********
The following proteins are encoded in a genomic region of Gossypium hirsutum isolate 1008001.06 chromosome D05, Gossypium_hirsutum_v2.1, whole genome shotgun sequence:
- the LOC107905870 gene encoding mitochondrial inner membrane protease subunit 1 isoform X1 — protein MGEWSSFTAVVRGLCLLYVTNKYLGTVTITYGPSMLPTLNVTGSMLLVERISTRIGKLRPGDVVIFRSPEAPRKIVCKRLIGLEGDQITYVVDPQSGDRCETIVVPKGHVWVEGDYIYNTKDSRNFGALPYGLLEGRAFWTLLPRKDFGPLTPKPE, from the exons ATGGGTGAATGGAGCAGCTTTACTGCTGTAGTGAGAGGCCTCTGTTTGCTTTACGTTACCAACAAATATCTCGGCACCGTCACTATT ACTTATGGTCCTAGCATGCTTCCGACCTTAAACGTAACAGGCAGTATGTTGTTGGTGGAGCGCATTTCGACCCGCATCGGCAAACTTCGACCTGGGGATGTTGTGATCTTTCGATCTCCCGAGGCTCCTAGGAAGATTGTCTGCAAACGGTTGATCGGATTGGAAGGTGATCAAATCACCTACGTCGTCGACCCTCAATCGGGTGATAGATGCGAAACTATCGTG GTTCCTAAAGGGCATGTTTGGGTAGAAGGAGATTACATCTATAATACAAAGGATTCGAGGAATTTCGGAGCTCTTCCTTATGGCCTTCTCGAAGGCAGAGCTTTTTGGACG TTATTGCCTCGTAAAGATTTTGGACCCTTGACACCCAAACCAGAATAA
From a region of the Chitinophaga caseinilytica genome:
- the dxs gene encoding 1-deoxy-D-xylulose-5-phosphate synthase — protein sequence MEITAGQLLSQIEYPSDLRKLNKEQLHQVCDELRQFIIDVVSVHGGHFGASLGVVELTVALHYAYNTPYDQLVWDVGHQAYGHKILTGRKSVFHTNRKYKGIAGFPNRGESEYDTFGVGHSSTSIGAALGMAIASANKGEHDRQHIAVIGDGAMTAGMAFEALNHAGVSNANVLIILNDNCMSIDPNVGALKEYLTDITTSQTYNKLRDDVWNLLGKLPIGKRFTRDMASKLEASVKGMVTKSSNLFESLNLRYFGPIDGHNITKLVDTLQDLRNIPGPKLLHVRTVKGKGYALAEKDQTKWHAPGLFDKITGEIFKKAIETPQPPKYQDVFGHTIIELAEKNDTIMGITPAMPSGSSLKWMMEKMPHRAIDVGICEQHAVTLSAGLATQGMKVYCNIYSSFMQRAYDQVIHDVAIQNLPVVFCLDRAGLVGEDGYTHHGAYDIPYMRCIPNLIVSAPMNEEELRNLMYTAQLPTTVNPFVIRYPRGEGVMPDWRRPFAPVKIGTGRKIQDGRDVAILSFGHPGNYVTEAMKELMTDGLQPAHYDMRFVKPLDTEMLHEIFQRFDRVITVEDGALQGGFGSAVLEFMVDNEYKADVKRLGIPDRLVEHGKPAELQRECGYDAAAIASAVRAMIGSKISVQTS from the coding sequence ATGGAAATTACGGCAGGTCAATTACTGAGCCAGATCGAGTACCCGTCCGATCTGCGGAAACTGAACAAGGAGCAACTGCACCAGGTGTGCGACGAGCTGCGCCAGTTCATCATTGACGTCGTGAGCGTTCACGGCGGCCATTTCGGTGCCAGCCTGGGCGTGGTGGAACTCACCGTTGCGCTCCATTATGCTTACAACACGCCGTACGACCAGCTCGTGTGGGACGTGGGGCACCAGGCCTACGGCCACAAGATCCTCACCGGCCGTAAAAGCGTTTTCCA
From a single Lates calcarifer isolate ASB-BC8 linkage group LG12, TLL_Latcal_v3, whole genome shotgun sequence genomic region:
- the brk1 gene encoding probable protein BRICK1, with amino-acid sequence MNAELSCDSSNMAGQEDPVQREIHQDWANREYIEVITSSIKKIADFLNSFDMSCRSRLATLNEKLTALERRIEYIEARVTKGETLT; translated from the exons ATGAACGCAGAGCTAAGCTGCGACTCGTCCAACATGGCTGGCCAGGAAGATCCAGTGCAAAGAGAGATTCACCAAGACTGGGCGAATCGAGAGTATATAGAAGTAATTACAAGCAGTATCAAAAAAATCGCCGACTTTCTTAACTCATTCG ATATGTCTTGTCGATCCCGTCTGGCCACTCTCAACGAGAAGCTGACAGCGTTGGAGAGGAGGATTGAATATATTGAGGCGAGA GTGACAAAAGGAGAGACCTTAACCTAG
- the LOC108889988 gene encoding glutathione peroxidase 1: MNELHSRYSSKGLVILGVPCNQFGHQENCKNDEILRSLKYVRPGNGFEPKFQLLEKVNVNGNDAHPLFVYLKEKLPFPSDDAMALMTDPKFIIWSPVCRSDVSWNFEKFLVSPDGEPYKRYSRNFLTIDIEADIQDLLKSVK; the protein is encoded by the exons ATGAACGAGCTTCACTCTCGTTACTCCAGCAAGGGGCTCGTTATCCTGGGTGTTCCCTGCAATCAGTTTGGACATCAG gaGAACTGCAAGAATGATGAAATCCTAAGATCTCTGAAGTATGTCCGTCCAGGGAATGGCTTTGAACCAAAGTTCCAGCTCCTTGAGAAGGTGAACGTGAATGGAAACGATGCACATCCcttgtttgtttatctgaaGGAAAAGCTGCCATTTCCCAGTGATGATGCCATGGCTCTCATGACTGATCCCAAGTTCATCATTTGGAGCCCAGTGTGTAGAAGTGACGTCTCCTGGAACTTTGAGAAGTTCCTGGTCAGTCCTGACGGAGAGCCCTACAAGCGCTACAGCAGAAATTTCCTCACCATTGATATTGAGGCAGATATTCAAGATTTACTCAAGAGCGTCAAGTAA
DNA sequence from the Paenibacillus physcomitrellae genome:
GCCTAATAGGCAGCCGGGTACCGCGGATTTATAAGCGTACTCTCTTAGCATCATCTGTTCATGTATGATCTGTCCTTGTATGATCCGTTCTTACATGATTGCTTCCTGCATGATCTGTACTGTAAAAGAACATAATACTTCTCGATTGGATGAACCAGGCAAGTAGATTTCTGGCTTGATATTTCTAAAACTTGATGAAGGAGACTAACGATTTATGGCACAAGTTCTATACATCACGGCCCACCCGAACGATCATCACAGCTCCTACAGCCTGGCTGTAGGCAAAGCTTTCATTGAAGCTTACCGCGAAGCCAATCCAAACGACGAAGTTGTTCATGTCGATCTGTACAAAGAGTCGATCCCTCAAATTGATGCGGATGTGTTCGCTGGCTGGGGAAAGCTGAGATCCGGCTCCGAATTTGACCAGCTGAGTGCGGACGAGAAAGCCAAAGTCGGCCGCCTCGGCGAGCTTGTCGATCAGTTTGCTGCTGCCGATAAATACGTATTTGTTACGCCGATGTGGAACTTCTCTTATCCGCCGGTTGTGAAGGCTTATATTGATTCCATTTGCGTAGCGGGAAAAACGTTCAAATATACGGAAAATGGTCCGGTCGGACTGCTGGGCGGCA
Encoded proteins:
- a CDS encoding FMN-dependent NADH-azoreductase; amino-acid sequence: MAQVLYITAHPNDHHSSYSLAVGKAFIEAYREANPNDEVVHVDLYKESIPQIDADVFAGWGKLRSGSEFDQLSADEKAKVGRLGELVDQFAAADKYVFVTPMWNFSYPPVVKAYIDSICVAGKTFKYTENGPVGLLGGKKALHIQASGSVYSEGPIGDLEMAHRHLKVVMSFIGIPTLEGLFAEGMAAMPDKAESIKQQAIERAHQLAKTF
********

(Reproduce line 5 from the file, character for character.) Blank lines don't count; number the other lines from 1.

From a single Lates calcarifer isolate ASB-BC8 linkage group LG12, TLL_Latcal_v3, whole genome shotgun sequence genomic region: